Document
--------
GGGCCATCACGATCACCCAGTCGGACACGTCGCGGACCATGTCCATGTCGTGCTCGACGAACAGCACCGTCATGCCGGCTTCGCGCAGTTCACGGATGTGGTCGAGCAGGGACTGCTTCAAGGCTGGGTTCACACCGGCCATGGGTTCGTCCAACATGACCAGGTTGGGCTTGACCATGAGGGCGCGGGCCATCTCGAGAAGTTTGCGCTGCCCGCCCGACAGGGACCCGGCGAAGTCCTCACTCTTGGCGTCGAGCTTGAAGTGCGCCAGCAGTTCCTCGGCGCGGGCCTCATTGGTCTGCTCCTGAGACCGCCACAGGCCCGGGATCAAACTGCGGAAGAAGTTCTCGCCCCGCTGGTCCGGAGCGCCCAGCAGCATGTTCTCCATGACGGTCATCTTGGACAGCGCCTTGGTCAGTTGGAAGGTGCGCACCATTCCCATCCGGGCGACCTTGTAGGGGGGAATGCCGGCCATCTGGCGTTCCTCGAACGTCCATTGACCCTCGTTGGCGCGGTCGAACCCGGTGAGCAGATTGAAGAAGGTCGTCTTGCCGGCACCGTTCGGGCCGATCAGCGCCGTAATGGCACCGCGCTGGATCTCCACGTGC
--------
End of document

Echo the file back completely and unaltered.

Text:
GGGCCATCACGATCACCCAGTCGGACACGTCGCGGACCATGTCCATGTCGTGCTCGACGAACAGCACCGTCATGCCGGCTTCGCGCAGTTCACGGATGTGGTCGAGCAGGGACTGCTTCAAGGCTGGGTTCACACCGGCCATGGGTTCGTCCAACATGACCAGGTTGGGCTTGACCATGAGGGCGCGGGCCATCTCGAGAAGTTTGCGCTGCCCGCCCGACAGGGACCCGGCGAAGTCCTCACTCTTGGCGTCGAGCTTGAAGTGCGCCAGCAGTTCCTCGGCGCGGGCCTCATTGGTCTGCTCCTGAGACCGCCACAGGCCCGGGATCAAACTGCGGAAGAAGTTCTCGCCCCGCTGGTCCGGAGCGCCCAGCAGCATGTTCTCCATGACGGTCATCTTGGACAGCGCCTTGGTCAGTTGGAAGGTGCGCACCATTCCCATCCGGGCGACCTTGTAGGGGGGAATGCCGGCCATCTGGCGTTCCTCGAACGTCCATTGACCCTCGTTGGCGCGGTCGAACCCGGTGAGCAGATTGAAGAAGGTCGTCTTGCCGGCACCGTTCGGGCCGATCAGCGCCGTAATGGCACCGCGCTGGATCTCCACGTGC